Strategas seeks to provide clear and concise research that allows its clients to reach actionable investment conclusions in a timely manner. In addition to the Research team's daily written content, clients are encouraged to utilize the Firm’s analysts for meetings, conference calls, or guest speaker presentations, as well as our Bespoke Research desk for special requests and customized projects.
There are three ways in which macro research can be useful:
- By being accurate.
- By identifying important themes.
- By providing enough raw and provocative material to allow our clients to make up their own minds or to be used in their own marketing material.
Sadly, the first of these basic elements of utility – correctly divining the movements of the markets and the madness of crowds – is often the most elusive. The Firm recognizes that, despite its best efforts, it won’t always be correct. The Research team will always be aware of and respect other points of view and will remain intellectually flexible and humble enough to change its forecasts when the facts change.
03Simplicity & Clarity.
Our clients have too much to read. Strategas strives to provide clear and concise research that allows our clients to remain informed and to come to actionable investment conclusions.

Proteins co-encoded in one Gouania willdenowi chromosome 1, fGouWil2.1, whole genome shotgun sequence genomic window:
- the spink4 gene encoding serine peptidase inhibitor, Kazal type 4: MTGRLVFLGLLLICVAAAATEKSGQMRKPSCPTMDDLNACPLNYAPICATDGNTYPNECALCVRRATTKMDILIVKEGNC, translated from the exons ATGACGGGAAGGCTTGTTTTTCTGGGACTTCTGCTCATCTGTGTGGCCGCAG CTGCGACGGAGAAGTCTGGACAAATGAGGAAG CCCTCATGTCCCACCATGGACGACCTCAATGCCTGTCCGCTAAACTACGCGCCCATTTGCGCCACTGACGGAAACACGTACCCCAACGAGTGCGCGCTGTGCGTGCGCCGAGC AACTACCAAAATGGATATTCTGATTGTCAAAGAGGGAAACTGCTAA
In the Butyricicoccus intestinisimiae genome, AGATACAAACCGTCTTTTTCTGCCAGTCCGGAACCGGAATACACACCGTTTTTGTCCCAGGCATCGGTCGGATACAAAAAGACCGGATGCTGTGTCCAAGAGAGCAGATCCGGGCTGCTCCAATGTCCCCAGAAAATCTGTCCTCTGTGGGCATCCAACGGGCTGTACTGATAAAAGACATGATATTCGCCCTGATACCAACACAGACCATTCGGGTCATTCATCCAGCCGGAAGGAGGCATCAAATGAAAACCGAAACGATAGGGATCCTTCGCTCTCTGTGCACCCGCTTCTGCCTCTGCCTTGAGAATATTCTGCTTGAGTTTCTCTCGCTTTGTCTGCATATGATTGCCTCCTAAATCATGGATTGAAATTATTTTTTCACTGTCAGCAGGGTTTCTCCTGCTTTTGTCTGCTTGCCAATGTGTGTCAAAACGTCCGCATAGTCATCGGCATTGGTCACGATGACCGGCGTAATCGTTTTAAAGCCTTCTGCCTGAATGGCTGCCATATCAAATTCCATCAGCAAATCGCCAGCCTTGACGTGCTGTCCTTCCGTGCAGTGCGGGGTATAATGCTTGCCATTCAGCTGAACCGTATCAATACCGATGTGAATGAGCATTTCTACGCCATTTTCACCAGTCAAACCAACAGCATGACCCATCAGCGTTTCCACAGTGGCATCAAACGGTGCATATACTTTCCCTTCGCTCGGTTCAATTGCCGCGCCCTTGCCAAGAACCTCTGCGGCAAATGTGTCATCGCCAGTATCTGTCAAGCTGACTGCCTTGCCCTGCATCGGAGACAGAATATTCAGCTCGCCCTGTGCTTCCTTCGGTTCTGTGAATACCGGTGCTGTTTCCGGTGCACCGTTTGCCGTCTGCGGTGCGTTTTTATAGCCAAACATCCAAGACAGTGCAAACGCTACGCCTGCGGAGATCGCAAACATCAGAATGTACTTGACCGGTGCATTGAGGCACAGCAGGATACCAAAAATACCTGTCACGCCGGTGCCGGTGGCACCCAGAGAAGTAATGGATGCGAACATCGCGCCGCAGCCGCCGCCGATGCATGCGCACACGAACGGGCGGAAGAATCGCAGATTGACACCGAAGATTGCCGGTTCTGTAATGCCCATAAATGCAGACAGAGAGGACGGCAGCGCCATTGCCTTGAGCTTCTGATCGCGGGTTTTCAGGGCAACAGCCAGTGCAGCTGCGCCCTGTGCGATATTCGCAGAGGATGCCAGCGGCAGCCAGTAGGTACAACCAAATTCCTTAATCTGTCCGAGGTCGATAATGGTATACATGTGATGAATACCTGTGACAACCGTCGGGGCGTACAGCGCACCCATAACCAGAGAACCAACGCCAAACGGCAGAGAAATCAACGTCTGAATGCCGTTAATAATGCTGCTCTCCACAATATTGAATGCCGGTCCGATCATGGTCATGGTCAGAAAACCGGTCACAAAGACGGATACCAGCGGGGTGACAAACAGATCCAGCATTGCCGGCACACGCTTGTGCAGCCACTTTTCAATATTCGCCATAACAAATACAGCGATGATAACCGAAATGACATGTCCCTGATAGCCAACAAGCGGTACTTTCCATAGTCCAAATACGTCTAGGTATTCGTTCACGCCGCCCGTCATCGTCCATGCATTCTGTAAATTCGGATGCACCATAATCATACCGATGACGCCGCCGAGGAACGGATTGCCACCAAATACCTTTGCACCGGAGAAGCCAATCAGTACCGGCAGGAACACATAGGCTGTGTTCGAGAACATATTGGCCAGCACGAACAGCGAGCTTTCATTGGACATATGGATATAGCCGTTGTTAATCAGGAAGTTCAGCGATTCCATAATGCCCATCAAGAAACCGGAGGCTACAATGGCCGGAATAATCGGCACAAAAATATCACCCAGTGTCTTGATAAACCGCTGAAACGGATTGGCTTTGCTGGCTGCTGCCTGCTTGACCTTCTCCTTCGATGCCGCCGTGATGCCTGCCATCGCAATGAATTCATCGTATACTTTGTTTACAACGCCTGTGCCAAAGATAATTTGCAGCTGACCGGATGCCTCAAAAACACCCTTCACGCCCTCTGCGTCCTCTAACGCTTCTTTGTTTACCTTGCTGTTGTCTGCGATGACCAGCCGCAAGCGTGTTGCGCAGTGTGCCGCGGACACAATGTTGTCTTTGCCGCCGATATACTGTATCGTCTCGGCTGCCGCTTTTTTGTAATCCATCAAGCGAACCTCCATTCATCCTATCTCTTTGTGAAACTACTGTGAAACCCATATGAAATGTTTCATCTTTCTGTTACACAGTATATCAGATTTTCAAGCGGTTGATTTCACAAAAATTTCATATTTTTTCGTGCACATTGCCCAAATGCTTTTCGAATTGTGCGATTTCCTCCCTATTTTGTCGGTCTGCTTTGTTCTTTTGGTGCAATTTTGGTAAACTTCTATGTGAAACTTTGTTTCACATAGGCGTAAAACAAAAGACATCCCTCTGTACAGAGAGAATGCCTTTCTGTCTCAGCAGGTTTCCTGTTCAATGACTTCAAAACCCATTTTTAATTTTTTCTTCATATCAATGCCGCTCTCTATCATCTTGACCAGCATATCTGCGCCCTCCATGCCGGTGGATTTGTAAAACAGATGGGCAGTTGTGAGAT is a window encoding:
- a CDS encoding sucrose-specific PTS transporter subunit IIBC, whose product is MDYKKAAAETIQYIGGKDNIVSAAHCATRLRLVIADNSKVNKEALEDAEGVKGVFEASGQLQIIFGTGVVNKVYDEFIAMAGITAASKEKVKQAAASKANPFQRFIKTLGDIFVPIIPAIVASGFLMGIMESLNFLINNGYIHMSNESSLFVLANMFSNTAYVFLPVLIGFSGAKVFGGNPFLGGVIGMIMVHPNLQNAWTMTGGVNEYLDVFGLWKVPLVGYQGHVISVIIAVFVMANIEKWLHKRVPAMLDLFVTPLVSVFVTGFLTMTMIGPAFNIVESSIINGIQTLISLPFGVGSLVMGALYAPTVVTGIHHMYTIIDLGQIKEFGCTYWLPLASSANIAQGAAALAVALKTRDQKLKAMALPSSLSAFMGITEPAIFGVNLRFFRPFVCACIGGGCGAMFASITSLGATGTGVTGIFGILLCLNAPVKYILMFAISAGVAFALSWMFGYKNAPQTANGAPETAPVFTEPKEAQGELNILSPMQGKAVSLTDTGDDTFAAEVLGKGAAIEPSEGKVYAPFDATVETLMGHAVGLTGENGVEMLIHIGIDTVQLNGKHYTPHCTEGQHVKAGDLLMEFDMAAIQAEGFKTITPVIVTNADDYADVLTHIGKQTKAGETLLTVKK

04Quality & Thoroughness of Output.
The Firm recognizes that its credibility is on the line every time it publishes a report or an investment forecast. Strategas is committed to making sure that the inputs used to create its research products are comprehensive and accurate
The Firm's Institutional Investor-ranked Investment Strategy team led by Jason Trennert and Nicholas Bohnsack, works to identify the major themes with broad implications for the global financial markets. By working closely with the Firm's Economics and Washington Policy teams, the Firm’s strategists seek to provide accurate projections of aggregate corporate profits, valuation, profit margins, size and style trends, and long-term targets of the major equity indices.
The team's thematic and macro-driven approach relies on empirical data as well as fundamental and technical research to provide clients with an integrated investment strategy for a variety of time horizons. In addition, the team actively works with clients to improve information flow within their investment process, paying particular respect to asset allocation and sector rotation.
An emphasis is placed on delivering timely information in a concise manner through the dissemination of daily written publications and customized research projects. The team’s analysts are also available for regular conference calls, client meetings, and group presentations. Our high-touch client approach and the availability of our analyst team complements our more proprietary and data-driven efforts. Through the publication of our monthly Market Balance Sheet, Proprietary Bellwether Index, and Strategas Sentiment Indicator, the Strategy team provides clients with a unique, first-principles framework for analyzing the trajectory of market, sector, and industry group trends.